When Kailyn, one of our Bat Mitzvah students, told me the theme was butterflies, I was so excited! “You can give all the guests milkweed seed packets,“ I told her!“ The plants help the monarch butterflies from going extinct!”
I didn’t make the connection of the butterflies to Eva though, until the Friday eve dinner. Eva was a child with whom Kailyn was not only sharing her Bat Mitzvah, but she was also making a commitment to always remember her.
You see, Eva never had a chance to come of age. She perished during the Holocaust in Auschwitz at the age of eight.
As we all sat around the table talking of Kailyn’s absolute love and obsession with butterflies and of Eva, Rabbi David added that butterflies have become the symbol of the Holocaust." It represents freedom,” he told the family. “It became a a symbol due to the famous poem, 'I Never Saw Another Butterfly,' written by Pavel Friedman, a young Czech poet while in the Theresienstadt Concentration Camp.
The Butterfly (English translation)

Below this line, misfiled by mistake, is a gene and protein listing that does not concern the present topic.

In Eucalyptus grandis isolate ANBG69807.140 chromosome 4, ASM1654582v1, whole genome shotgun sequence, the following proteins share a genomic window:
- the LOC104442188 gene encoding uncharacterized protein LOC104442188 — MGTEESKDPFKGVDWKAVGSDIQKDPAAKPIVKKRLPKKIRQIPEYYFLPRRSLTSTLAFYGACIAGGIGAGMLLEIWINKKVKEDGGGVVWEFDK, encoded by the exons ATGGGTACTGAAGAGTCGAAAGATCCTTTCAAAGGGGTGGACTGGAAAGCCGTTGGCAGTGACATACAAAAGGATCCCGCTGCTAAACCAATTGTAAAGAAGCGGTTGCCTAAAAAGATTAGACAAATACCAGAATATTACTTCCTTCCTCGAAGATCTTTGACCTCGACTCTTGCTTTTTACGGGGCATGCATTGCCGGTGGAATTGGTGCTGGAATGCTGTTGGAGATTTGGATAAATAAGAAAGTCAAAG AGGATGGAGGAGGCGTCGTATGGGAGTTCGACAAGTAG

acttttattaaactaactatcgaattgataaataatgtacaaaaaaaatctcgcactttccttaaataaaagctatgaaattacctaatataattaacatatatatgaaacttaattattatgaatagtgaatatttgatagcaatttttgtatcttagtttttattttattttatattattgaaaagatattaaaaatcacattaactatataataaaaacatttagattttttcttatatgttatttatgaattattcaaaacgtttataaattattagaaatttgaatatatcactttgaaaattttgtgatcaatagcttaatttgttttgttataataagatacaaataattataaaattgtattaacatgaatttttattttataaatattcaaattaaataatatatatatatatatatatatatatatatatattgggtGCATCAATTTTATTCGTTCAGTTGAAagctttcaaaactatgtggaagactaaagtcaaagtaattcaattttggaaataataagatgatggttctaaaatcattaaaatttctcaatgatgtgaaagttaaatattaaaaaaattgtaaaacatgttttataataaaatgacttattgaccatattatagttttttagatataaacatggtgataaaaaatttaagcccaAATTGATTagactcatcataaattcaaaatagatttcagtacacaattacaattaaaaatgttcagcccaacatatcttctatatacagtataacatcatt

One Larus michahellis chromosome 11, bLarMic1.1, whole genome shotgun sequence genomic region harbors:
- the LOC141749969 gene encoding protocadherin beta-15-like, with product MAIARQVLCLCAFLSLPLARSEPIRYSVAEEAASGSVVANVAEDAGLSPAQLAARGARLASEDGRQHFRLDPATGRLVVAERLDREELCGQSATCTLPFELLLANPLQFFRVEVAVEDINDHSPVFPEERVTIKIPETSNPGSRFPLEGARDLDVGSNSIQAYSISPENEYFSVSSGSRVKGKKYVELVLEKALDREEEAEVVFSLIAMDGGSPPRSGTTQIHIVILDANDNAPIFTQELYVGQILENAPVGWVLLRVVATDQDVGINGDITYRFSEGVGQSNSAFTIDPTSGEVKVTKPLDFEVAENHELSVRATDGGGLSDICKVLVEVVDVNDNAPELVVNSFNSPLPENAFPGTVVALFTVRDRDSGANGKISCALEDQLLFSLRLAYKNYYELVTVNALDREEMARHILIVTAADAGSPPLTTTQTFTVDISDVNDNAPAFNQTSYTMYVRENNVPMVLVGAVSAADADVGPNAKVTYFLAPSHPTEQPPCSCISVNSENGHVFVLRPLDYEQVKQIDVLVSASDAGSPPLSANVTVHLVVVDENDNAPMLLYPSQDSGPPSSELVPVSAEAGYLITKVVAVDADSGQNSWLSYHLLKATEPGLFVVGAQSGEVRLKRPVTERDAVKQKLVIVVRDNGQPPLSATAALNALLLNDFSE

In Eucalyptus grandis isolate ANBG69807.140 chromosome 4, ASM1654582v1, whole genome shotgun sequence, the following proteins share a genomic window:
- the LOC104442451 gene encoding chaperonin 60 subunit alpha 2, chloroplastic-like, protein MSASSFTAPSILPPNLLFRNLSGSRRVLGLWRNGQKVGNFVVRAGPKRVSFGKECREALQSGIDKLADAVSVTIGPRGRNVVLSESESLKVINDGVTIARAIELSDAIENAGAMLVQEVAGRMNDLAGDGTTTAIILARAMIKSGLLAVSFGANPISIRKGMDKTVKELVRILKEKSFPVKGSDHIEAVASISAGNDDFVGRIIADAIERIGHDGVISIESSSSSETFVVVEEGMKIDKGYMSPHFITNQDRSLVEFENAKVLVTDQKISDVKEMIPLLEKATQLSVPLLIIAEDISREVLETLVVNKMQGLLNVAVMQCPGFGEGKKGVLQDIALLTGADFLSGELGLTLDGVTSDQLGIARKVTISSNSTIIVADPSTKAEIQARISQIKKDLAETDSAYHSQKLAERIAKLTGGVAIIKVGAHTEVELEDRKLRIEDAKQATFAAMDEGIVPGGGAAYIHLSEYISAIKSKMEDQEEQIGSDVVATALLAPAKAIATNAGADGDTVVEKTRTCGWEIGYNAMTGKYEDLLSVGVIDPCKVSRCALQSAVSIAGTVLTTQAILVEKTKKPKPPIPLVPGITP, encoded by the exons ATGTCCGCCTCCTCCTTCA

The last, the very last,
So richly, brightly, dazzlingly yellow.
Perhaps if the sun's tears would sing
against a white stone. . . .
Such, such a yellow
Is carried lightly 'way up high.
It went away I'm sure because it wished to
kiss the world good-bye.
For seven weeks I've lived in here,
Penned up inside this ghetto.
But I have found what I love here.
The dandelions call to me
And the white chestnut branches in the court.
Only I never saw another butterfly.
That butterfly was the last one.
Butterflies don't live in here,
in the ghetto.
The day of the service, butterflies were everywhere. On Kailyn’s dress, her jewelry, the challah cover, her tallit, the decorations.
As Eva's spirit entered the room, we were all so heart touched by her presence! I silently told her to please bring the butterflies to all the children who had died with her.
The next morning I decided to write about this experience and began thinking about what I would write. As I walked outside there was a monarch butterfly on the grass. “Is it hurt?” I asked Rabbi David.
As we looked closer we could see two butterflies were there. He gently scooped his hand underneath them so they could fly. They did so for a few seconds but then came back to the grass. And so we watched for them for awhile.
Rabbi David again scooped his hand underneath them and this time they flew off with one butterfly holding the other. As they continued to fly I said, “It wasn’t the last butterfly. The children can see butterflies again.”
Later on I learned that the two butterflies were mating. But I knew why they really came. And I could feel Eva smiling….
Here is the brochure Kailyn designed about Eva:
Here is Kailyn:
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